Guide to Christianity in Britain

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by Rev George Pitcher


  • Christians are followers (disciples) of Jesus Christ, whom they believe to be God incarnate, and who strive to live by his teachings as set out in the New Testament of the Bible and to have their lives ordered by his life, death and resurrection in first-century Palestine under the rule of the Roman Empire.
  • Christianity is the largest religious affiliation in Britain, with nearly 59% of the population calling themselves Christian in the 2011 census. Christianity has dominated the countries that formed the United Kingdom (in the Act of Union of 1707) since St Augustine converted England in 597 and became the first Archbishop of Canterbury.
  • Anglicans, who represent the mainstream of the Church of England, form the largest denomination, followed by Roman Catholics, Presbyterians, Methodists and Baptists. The English Reformation, as distinct from the continental European Reformation, was precipitated by King Henry VIII’s break with the Church of Rome in the 16th century. The Church of England was established in law  in the reign of Elizabeth I in the Act of Supremacy, and is the “state church” of England, with the monarch as its Supreme Governor and 26 bishops taking seats in the House of Lords.


  • Anglicans – Technically, all members of the Church of England (which is the mother Church for the worldwide Anglican Communion) are Anglicans. But the term has evolved to be a short-form for the more traditional of worshippers, from Anglo-Catholics (who maintain the catholic traditions of mysticism and contemplative prayer) to those who simply wear vestments and sing the Church’s liturgies. Sometimes these congregations are known as “High Church”. By contrast, Evangelicals in the Church of England are in the more reformed tradition and emphasise a personal relationship with the living Christ and the provenance of scripture. Sometimes this is characterised by more informal and modern styles of worship and is known as “Low Church”.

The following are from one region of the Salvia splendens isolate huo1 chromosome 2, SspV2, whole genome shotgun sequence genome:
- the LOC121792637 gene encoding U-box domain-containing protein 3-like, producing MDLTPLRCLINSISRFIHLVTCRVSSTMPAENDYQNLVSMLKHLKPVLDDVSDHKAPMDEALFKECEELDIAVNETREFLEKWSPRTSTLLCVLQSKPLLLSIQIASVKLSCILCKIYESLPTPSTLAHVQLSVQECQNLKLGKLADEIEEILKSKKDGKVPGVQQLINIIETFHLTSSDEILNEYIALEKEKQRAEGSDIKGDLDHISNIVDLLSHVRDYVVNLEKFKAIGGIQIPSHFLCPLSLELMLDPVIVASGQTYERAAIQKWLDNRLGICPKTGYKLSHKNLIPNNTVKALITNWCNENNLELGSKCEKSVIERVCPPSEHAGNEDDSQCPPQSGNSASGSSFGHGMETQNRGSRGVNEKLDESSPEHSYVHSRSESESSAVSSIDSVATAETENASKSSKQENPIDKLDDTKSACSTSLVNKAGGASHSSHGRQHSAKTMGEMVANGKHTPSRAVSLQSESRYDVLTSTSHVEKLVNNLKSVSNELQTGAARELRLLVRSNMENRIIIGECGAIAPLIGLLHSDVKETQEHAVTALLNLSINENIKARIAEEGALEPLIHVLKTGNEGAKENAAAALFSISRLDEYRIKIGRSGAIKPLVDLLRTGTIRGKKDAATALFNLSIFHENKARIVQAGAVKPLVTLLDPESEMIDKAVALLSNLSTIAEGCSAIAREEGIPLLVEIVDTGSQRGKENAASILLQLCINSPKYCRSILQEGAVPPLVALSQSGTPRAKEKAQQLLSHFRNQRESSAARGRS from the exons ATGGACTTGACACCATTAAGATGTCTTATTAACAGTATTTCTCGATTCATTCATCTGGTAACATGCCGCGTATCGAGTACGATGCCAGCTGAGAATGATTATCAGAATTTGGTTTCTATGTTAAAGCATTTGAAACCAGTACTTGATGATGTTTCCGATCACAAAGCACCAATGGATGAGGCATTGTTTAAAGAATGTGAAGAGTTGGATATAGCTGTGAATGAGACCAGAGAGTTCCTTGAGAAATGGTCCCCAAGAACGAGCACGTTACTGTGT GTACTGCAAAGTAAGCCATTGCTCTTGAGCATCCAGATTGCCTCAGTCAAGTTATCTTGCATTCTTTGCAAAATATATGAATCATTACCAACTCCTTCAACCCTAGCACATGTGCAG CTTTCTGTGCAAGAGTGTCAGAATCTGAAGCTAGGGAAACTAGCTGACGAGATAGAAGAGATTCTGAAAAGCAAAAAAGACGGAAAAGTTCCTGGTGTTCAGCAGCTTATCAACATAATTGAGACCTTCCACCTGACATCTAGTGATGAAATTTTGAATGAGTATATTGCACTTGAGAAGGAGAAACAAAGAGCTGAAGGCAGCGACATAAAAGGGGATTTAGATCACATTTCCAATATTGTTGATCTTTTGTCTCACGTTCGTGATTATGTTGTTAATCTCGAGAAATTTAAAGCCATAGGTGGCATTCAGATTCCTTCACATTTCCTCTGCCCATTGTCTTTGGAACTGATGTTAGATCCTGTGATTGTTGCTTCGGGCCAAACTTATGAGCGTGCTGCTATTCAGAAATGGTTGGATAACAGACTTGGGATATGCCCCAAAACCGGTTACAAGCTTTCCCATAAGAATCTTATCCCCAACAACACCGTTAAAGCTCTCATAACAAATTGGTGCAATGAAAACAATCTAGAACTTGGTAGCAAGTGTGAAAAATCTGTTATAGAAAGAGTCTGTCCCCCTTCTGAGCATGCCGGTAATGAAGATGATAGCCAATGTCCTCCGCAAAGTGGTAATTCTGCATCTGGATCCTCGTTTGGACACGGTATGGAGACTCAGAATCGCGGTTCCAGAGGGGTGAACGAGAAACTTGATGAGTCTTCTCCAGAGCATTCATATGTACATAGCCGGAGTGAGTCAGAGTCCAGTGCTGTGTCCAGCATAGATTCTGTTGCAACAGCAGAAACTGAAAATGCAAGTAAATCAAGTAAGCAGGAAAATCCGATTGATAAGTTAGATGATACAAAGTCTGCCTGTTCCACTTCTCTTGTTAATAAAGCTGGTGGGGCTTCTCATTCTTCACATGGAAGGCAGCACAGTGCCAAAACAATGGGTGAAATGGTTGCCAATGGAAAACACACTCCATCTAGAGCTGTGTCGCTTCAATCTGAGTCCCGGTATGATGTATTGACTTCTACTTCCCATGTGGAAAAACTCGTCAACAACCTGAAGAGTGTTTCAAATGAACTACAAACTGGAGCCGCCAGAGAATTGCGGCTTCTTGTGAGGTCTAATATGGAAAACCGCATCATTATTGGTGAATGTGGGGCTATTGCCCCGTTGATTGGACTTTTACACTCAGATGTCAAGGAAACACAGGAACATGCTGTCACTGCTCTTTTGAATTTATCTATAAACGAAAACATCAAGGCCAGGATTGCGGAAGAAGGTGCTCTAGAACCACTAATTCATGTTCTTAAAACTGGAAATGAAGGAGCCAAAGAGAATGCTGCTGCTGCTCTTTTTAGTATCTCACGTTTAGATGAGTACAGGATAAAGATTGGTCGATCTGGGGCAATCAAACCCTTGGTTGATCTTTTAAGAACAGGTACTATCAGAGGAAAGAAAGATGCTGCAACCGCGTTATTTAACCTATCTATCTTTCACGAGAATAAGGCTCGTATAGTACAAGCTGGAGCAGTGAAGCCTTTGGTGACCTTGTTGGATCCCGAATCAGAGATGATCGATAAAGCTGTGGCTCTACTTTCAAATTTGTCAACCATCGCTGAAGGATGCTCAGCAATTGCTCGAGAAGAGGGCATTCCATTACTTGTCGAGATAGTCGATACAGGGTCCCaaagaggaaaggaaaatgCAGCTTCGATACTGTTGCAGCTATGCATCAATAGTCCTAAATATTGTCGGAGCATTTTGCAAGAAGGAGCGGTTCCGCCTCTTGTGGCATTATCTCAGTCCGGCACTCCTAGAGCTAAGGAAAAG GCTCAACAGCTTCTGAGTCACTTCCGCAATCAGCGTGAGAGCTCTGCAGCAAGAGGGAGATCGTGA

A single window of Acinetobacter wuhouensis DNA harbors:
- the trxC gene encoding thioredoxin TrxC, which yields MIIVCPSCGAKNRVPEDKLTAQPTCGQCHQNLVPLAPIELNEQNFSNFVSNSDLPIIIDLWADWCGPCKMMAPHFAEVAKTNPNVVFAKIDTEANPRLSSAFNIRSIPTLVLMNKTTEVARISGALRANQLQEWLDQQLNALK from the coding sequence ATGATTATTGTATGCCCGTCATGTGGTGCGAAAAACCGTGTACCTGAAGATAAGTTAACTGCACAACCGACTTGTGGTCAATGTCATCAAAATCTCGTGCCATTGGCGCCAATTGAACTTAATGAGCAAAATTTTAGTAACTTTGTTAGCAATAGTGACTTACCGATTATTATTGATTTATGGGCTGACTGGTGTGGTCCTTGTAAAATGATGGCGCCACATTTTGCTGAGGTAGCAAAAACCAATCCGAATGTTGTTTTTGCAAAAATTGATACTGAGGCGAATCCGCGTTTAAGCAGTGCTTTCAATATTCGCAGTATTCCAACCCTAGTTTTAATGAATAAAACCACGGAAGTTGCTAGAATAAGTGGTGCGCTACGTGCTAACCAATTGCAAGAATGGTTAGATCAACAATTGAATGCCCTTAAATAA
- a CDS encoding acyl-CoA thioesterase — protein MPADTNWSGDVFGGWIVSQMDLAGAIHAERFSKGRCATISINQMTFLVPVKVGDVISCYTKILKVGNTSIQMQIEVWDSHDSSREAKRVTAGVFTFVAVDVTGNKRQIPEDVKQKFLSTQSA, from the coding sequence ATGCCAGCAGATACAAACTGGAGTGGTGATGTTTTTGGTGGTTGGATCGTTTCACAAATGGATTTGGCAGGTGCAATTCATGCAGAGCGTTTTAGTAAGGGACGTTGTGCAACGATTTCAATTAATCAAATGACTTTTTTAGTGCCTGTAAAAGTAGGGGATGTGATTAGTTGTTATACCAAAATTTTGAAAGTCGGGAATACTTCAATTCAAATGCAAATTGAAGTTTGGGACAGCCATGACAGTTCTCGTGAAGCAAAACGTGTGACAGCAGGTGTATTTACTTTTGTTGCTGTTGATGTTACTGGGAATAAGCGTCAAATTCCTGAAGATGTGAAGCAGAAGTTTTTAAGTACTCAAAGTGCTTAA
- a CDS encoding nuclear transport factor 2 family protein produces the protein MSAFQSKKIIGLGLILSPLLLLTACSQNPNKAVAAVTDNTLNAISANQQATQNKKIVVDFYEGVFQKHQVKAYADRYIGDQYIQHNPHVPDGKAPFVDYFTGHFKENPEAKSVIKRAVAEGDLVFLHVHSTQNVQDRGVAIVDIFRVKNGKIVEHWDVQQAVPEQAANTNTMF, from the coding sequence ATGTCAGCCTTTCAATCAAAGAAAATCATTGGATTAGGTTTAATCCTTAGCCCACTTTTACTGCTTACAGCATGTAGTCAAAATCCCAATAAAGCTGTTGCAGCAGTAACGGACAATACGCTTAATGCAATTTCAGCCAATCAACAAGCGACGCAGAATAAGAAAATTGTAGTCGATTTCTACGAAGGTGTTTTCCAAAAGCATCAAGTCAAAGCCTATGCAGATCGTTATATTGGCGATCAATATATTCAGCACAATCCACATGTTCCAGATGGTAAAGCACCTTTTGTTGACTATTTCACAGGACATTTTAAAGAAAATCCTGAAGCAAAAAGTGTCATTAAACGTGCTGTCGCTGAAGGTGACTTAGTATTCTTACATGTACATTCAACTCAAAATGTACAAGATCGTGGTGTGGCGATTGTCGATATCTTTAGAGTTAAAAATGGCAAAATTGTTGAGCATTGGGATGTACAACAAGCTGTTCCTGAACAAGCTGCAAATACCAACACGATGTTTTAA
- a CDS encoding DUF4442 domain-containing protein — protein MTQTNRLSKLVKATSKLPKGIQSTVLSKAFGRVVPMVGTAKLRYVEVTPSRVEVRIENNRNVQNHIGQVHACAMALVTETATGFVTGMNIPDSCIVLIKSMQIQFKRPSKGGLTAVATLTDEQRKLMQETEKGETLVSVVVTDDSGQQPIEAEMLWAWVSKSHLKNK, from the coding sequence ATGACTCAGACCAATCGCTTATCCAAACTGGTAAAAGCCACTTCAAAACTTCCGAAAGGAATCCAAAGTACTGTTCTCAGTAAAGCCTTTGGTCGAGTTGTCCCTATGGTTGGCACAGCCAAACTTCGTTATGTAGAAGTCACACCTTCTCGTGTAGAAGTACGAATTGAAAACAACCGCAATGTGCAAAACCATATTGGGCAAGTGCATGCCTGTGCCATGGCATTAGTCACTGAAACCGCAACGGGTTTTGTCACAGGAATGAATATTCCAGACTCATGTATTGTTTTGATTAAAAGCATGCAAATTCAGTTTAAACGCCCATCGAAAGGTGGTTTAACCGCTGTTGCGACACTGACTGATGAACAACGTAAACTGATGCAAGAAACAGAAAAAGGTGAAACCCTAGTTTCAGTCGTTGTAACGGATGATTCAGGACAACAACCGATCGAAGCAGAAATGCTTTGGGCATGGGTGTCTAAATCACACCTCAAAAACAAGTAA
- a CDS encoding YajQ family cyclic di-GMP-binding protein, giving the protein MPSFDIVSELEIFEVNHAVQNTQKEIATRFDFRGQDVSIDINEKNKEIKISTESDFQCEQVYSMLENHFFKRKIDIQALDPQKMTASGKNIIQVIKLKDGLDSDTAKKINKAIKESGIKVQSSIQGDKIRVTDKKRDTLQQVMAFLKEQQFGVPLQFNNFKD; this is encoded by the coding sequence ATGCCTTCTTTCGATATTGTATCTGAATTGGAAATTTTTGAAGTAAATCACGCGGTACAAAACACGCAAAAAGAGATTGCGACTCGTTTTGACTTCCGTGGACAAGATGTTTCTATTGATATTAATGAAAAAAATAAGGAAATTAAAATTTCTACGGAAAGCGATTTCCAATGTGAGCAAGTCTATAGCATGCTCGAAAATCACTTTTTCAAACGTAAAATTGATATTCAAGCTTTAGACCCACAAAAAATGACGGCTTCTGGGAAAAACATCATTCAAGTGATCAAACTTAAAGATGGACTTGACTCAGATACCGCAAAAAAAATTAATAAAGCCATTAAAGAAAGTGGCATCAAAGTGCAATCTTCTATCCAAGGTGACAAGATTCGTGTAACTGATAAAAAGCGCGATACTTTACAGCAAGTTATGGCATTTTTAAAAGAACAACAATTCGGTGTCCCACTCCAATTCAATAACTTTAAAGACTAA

• Roman Catholics – This is the second largest denomination in England and Wales with some five million members and has its own structures under a Nuncio (Papal Ambassador), Archbishop and Cardinals. Roman Catholics worship in more modern cathedrals and churches, the Church of England having assumed the medieval churches in the Reformation. Russian and Greek Orthodox churches, which are represented in Britain, are also early schisms from the Church of Rome. The post-Reformation persecution of Catholics in Britain is a fact of history, but it remains the case today that by the Act of Succession no Roman Catholic can accede to the British throne.
  • Presbyterians and Congregationalists  – The Presbyterian (a reformed tradition within Protestantism) Church of Scotland is the national church in Scotland. The protestants of Northern Ireland are also predominantly Presbyterian, the largest denomination there after Roman Catholics. Congregationalists are autonomously run churches in the reformed Protestant tradition. The United Reformed Church is a union between Presbyterian and Congregational churches.
  • Methodists – Methodism grew out of the Evangelical Revival of the 18th century and was founded by brothers John and Charles Wesley. A re-union of the Methodist Church and the Church of England has been a developing aspiration in recent decades.